Bar Bruja is part of my larger vision for Seetyo, a hospitality venture studio. Our mission is to build and scale trend setting concepts from the ground up through permanent capital funding. I love design and I would never give that up, but I also love food and coming up with new dining concepts. Seetyo vertically integrates brand, space and food design, streamlining the process of launching F&B businesses. I currently have multiple projects on deck, and our goal is that none of them operate independently, but rather as part of an ecosystem. Having a fund with diversified concepts reduces risk and gives us wiggle room to play and experiment with the market demands.
"In Japan, people hone their skill to perfection unlike any other culture I’ve been lucky enough to cross paths with. In Tokyo, restaurants wouldn’t worry about pleasing everybody. Instead, they would serve only one type of cuisine and craft it to perfection. To me, this was a north star, a pure manifestation of confidence and craftsmanship – everything I’ve ever aspired to embody."
"I also like the idea of eating well, not because it is good for you but because it makes you feel good. I love telling people that feeling good is the new looking good."
Why Mezcal of all liquors out there?
Mezcal is a mystical spirit; I mean, it is harvested based on moon cycles! Unlike many other spirits, Mezcal is still being produced by generations-old farms in Oaxaca, Mexico. Unlike tequila, or any other imbibing beverage for that matter, every single Mezcal varietal has its own personality- some are more aromatic, and others smokier. It is fun to drink and won’t leave you feeling gross afterwards.
What excites you most about the opportunities and possibilities of Bar Bruja, and the larger concept of Seetyo?
I truly believe that we have become much more discerning consumers. We went through a trend of limitless customization and are now ready for better dining experiences where quality is guaranteed. My vision for Bar Bruja is exactly that – during the morning we will serve good coffee and perhaps two or three pastries with options for sweet or savory. As the day progresses into the night, the menu switches to a few crafted Mezcal cocktails and a small selection of really good bar snacks. Having a focused menu forces you to make these limited items really, really well – something that will spike your interest and keep you coming back.
While the idea of all-day beverage driven concept is not new, I cannot think of anyone that has managed to pull it off successfully. Coffee shops lose profits at night and bars tend to have little customers during the day. The closest working models are the neighborhood bistros of Paris and the cafés of Rome, or the bodegas of Barcelona. The challenge of making these two typologies work for our culture is an interesting problem to solve for.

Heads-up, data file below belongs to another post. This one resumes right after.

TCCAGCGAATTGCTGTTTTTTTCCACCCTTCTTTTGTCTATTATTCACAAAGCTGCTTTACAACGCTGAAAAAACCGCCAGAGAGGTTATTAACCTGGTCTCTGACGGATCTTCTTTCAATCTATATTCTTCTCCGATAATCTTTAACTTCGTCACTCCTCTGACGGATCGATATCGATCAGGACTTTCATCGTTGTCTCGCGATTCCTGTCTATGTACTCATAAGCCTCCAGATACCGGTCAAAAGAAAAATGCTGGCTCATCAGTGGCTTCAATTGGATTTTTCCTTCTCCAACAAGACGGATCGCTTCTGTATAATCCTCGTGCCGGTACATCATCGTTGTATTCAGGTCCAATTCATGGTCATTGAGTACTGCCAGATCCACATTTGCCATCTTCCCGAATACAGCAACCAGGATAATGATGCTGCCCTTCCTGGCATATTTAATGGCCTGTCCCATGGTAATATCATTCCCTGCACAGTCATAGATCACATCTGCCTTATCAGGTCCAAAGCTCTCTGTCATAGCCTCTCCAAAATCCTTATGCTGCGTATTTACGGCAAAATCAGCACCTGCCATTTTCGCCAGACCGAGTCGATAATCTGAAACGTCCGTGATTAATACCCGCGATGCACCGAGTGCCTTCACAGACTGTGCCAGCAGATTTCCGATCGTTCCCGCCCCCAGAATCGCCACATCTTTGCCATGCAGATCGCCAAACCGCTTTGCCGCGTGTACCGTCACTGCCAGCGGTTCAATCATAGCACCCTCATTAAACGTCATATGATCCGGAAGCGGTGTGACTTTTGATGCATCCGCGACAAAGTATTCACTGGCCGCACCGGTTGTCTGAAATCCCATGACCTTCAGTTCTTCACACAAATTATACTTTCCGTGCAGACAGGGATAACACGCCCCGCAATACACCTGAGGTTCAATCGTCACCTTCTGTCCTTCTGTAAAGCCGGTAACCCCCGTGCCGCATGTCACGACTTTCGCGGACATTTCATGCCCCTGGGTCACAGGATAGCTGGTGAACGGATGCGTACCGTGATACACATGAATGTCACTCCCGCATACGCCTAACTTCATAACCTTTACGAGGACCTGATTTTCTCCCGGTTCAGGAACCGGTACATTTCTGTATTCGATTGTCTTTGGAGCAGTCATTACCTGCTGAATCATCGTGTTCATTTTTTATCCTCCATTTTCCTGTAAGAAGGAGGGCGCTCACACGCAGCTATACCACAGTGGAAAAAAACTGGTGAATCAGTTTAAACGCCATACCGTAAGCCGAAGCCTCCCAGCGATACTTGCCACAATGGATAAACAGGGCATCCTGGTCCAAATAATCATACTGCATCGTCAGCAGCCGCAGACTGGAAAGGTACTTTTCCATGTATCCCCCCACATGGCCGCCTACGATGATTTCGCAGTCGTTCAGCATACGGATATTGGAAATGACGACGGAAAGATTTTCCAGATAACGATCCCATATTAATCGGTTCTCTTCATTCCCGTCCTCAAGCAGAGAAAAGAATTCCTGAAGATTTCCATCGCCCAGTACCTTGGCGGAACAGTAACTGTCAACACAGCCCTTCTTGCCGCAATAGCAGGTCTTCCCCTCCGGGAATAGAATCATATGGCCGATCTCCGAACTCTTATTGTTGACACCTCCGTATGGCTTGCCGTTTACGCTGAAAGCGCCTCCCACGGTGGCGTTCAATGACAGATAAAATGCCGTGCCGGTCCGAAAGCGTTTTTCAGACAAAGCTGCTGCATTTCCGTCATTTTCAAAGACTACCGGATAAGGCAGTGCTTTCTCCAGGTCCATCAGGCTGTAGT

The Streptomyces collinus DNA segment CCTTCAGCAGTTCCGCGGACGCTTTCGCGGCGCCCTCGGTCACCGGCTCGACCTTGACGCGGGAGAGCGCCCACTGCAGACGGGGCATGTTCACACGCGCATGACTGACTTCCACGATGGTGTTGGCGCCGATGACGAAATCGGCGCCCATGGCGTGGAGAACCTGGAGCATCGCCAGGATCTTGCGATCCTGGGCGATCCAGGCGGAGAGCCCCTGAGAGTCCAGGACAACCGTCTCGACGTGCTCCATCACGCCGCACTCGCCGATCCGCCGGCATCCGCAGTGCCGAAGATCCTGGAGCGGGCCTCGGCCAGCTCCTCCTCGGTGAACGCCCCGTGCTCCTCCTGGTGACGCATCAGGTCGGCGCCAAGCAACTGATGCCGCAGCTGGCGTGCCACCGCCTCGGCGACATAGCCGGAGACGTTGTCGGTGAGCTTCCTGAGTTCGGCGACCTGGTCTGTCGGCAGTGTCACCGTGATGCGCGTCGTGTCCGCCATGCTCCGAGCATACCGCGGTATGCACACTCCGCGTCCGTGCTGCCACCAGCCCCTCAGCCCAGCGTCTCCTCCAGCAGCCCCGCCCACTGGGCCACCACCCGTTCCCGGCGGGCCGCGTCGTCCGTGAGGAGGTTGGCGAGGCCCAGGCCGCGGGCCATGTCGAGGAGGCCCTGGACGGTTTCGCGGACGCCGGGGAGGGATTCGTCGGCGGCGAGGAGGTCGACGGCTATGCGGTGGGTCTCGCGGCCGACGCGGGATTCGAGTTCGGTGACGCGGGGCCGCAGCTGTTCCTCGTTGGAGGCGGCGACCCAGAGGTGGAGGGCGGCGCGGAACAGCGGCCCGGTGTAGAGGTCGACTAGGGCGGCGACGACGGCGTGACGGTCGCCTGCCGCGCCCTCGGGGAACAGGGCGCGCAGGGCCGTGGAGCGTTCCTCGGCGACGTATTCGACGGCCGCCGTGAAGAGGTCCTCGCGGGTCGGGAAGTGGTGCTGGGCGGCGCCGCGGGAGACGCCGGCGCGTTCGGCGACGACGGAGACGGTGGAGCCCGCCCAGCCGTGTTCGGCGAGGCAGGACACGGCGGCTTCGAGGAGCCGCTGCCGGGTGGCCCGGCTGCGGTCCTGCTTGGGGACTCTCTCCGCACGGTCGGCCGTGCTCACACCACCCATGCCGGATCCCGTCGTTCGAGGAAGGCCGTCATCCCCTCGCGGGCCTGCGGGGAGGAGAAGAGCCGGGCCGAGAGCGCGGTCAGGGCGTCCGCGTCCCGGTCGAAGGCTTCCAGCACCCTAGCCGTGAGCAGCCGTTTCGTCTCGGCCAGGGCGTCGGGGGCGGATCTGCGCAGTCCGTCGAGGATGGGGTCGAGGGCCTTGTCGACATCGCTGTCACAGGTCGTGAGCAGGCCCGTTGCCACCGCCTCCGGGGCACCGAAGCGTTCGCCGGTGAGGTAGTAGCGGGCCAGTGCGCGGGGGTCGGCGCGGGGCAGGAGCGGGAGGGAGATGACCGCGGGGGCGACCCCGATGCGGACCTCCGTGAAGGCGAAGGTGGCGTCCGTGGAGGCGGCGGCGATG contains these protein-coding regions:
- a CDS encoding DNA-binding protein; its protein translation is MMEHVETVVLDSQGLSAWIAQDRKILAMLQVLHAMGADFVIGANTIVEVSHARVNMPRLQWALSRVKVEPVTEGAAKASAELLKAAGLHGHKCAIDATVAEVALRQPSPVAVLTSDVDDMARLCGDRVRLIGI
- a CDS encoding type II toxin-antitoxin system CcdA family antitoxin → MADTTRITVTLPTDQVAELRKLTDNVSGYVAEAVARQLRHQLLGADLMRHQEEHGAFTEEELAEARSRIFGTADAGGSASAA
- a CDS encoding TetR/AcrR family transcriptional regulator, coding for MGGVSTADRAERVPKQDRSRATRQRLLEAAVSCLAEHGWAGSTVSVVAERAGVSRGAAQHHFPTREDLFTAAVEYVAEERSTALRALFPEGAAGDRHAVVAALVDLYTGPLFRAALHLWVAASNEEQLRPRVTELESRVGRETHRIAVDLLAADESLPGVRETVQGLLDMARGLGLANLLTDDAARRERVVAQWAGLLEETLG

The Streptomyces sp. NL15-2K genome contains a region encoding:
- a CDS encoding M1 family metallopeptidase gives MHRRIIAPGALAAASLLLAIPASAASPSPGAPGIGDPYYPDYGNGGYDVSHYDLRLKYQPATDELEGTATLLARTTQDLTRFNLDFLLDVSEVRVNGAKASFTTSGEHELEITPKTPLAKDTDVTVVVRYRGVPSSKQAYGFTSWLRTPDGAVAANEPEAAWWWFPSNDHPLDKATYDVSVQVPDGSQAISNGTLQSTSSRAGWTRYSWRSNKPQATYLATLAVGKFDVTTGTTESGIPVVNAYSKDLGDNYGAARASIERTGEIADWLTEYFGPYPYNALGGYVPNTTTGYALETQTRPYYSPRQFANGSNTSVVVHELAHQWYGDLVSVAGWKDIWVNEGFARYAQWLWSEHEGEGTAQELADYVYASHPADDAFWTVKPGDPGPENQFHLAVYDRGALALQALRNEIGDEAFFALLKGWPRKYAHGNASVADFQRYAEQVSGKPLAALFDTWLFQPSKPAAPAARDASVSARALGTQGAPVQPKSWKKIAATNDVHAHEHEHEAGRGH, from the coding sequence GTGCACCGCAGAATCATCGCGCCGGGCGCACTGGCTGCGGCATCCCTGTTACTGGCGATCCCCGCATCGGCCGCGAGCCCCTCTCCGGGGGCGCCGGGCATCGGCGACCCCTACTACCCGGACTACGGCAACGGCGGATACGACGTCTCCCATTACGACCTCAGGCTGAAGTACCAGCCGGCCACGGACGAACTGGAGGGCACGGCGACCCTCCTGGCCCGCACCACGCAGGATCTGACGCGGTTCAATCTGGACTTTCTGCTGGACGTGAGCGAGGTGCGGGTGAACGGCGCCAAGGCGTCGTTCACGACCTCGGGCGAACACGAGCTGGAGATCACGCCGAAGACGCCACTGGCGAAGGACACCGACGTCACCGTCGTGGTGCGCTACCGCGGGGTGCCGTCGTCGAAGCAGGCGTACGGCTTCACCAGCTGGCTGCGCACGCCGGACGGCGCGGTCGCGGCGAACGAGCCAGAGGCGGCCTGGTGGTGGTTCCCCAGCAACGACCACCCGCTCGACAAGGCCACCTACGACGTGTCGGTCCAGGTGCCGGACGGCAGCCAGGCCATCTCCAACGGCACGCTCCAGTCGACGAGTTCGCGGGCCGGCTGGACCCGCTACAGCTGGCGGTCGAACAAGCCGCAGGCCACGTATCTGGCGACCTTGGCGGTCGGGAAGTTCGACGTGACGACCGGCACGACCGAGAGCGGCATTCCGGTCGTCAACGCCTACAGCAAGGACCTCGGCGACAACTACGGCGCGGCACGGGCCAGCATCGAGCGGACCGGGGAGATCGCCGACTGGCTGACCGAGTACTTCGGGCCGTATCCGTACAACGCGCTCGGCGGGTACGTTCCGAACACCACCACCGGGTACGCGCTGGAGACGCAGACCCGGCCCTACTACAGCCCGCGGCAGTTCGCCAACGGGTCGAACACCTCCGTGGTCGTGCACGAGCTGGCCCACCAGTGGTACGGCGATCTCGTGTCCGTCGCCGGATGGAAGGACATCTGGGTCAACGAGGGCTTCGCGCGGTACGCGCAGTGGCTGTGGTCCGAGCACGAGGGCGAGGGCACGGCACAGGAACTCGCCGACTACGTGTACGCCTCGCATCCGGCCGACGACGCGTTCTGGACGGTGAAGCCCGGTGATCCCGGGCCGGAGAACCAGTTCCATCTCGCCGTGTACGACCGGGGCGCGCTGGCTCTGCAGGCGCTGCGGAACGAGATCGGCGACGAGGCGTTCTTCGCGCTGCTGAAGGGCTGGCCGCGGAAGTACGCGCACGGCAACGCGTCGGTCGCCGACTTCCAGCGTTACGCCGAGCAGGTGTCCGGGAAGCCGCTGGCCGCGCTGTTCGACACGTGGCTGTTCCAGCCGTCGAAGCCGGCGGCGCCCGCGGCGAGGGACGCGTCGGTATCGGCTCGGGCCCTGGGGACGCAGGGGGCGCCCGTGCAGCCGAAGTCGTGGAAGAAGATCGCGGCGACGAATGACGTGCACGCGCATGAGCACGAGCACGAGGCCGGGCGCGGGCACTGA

What is the biggest challenge ahead of you, and do you have any advice to anymore who is also thinking about starting their own ventures?
I was at an event hosted by Bon Appetit magazine where a group of entrepreneurs reiterated that the key to success is determined by how quickly one can get back on the horse after you have fallen. As an entrepreneur, you are bound to fail over and over again, and you have to be able to dust yourself off and move on. It is important to stay focused and know what your mission is. Finding out “why am I doing this?” will answer all questions, settle all insecurities, and help you navigate all the problems that will inevitably arise. Your mission will change over time, but having one at all times is key. This is something we always tell our clients at ICRAVE, and this is something I remind myself every day.
"As an entrepreneur, you are bound to fail over and over again, and you have to be able to dust yourself off and move on."
A big thank you to Mariela for sharing with us her vision for the future of hospitality and design. For more information on Tasty Plan, please visit her website here.
To learn more about Mariela's event Three States of Hors D'oeurves, click here.
If you would like to read more stories about other designers and creatives at the forefront of their industry, visit our conversations page for monthly updates.
Text edited by Katie Kasabalis and Darius Woo
Photography and layout by Darius Woo